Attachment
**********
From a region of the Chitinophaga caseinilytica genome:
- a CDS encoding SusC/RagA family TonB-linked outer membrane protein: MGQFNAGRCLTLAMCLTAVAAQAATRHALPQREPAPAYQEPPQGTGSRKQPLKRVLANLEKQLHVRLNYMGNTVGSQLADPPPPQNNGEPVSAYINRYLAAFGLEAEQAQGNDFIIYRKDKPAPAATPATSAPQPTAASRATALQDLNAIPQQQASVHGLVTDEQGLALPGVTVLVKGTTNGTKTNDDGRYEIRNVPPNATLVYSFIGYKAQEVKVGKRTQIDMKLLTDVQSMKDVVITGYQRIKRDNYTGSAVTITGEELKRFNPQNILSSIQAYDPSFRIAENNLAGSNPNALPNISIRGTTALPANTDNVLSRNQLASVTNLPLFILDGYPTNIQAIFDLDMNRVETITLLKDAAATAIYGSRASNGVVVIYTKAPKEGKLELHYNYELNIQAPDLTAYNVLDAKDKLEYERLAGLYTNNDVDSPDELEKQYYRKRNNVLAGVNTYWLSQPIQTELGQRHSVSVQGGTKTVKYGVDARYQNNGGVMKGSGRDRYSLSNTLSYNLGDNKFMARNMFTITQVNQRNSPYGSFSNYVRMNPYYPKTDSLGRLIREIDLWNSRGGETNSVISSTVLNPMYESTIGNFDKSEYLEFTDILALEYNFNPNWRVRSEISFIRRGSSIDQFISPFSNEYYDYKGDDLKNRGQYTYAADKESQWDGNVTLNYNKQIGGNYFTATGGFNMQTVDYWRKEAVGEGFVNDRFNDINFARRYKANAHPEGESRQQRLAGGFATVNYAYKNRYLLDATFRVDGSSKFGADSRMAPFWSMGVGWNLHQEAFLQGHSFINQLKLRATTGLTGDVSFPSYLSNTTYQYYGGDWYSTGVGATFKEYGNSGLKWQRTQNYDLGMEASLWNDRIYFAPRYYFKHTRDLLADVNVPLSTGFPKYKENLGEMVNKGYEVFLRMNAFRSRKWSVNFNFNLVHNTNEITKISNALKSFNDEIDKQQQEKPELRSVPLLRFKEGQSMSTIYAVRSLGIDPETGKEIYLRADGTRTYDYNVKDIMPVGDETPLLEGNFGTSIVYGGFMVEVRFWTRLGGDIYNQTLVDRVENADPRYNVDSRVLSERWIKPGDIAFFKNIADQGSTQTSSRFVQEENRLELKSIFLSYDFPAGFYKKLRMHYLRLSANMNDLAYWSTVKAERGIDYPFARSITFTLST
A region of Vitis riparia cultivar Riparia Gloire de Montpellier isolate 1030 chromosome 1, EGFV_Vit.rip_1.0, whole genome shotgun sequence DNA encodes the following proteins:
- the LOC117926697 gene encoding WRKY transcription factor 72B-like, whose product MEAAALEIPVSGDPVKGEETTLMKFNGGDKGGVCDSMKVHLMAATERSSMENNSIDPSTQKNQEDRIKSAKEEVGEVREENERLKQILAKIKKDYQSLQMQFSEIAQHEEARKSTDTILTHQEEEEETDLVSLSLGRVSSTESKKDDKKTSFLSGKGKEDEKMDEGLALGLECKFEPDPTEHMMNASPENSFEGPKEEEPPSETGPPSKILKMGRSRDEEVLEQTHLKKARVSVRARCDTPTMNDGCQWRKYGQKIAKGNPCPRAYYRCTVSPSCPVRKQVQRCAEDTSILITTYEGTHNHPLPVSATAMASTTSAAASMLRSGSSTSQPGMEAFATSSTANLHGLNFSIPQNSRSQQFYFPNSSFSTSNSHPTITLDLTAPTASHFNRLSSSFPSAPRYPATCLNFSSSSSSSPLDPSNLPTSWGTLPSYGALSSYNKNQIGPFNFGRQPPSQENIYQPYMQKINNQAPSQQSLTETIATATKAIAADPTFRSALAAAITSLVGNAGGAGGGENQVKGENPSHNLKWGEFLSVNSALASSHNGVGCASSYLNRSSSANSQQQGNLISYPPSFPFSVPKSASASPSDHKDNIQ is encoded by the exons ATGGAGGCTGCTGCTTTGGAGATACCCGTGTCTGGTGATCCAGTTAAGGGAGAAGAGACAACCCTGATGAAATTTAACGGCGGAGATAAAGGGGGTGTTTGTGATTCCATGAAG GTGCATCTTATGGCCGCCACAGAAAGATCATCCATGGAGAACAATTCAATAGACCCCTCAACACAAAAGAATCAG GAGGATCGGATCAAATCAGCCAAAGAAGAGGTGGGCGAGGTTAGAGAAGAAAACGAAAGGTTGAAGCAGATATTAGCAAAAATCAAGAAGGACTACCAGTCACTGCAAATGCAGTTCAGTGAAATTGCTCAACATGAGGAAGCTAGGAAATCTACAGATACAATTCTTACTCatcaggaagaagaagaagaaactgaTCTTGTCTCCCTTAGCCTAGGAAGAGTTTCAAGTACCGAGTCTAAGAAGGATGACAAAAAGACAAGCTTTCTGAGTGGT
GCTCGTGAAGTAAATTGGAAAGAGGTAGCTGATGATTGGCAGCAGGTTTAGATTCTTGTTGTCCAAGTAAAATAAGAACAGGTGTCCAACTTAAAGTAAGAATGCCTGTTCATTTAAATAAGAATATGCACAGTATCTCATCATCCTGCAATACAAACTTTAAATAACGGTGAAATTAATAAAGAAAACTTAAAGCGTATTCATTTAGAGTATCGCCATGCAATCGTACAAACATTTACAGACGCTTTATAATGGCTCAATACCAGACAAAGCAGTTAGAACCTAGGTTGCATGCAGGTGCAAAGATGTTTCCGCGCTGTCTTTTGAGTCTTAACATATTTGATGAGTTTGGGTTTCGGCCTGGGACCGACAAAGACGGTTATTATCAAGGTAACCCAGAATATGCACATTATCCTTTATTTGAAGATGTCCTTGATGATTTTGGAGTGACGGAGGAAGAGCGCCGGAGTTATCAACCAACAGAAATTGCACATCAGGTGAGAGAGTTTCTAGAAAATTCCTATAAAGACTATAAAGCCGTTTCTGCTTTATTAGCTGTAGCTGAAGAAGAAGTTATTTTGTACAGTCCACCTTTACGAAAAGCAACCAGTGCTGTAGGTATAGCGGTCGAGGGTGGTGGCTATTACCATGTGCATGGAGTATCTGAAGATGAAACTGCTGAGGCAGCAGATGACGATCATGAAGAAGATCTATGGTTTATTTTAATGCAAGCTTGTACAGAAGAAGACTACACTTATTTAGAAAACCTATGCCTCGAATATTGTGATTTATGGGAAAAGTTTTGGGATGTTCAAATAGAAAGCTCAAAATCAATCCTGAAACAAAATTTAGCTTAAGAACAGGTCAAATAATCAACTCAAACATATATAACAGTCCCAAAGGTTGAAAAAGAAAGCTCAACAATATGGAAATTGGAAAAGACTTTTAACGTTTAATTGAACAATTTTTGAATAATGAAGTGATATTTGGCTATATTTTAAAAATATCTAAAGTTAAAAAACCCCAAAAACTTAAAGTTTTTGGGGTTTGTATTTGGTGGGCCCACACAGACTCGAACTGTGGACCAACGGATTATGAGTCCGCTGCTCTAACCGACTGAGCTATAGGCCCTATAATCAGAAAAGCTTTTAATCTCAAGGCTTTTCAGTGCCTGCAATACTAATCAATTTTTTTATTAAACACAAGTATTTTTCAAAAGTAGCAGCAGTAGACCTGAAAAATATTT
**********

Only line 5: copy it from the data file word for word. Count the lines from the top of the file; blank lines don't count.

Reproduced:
GCTCGTGAAGTAAATTGGAAAGAGGTAGCTGATGATTGGCAGCAGGTTTAGATTCTTGTTGTCCAAGTAAAATAAGAACAGGTGTCCAACTTAAAGTAAGAATGCCTGTTCATTTAAATAAGAATATGCACAGTATCTCATCATCCTGCAATACAAACTTTAAATAACGGTGAAATTAATAAAGAAAACTTAAAGCGTATTCATTTAGAGTATCGCCATGCAATCGTACAAACATTTACAGACGCTTTATAATGGCTCAATACCAGACAAAGCAGTTAGAACCTAGGTTGCATGCAGGTGCAAAGATGTTTCCGCGCTGTCTTTTGAGTCTTAACATATTTGATGAGTTTGGGTTTCGGCCTGGGACCGACAAAGACGGTTATTATCAAGGTAACCCAGAATATGCACATTATCCTTTATTTGAAGATGTCCTTGATGATTTTGGAGTGACGGAGGAAGAGCGCCGGAGTTATCAACCAACAGAAATTGCACATCAGGTGAGAGAGTTTCTAGAAAATTCCTATAAAGACTATAAAGCCGTTTCTGCTTTATTAGCTGTAGCTGAAGAAGAAGTTATTTTGTACAGTCCACCTTTACGAAAAGCAACCAGTGCTGTAGGTATAGCGGTCGAGGGTGGTGGCTATTACCATGTGCATGGAGTATCTGAAGATGAAACTGCTGAGGCAGCAGATGACGATCATGAAGAAGATCTATGGTTTATTTTAATGCAAGCTTGTACAGAAGAAGACTACACTTATTTAGAAAACCTATGCCTCGAATATTGTGATTTATGGGAAAAGTTTTGGGATGTTCAAATAGAAAGCTCAAAATCAATCCTGAAACAAAATTTAGCTTAAGAACAGGTCAAATAATCAACTCAAACATATATAACAGTCCCAAAGGTTGAAAAAGAAAGCTCAACAATATGGAAATTGGAAAAGACTTTTAACGTTTAATTGAACAATTTTTGAATAATGAAGTGATATTTGGCTATATTTTAAAAATATCTAAAGTTAAAAAACCCCAAAAACTTAAAGTTTTTGGGGTTTGTATTTGGTGGGCCCACACAGACTCGAACTGTGGACCAACGGATTATGAGTCCGCTGCTCTAACCGACTGAGCTATAGGCCCTATAATCAGAAAAGCTTTTAATCTCAAGGCTTTTCAGTGCCTGCAATACTAATCAATTTTTTTATTAAACACAAGTATTTTTCAAAAGTAGCAGCAGTAGACCTGAAAAATATTT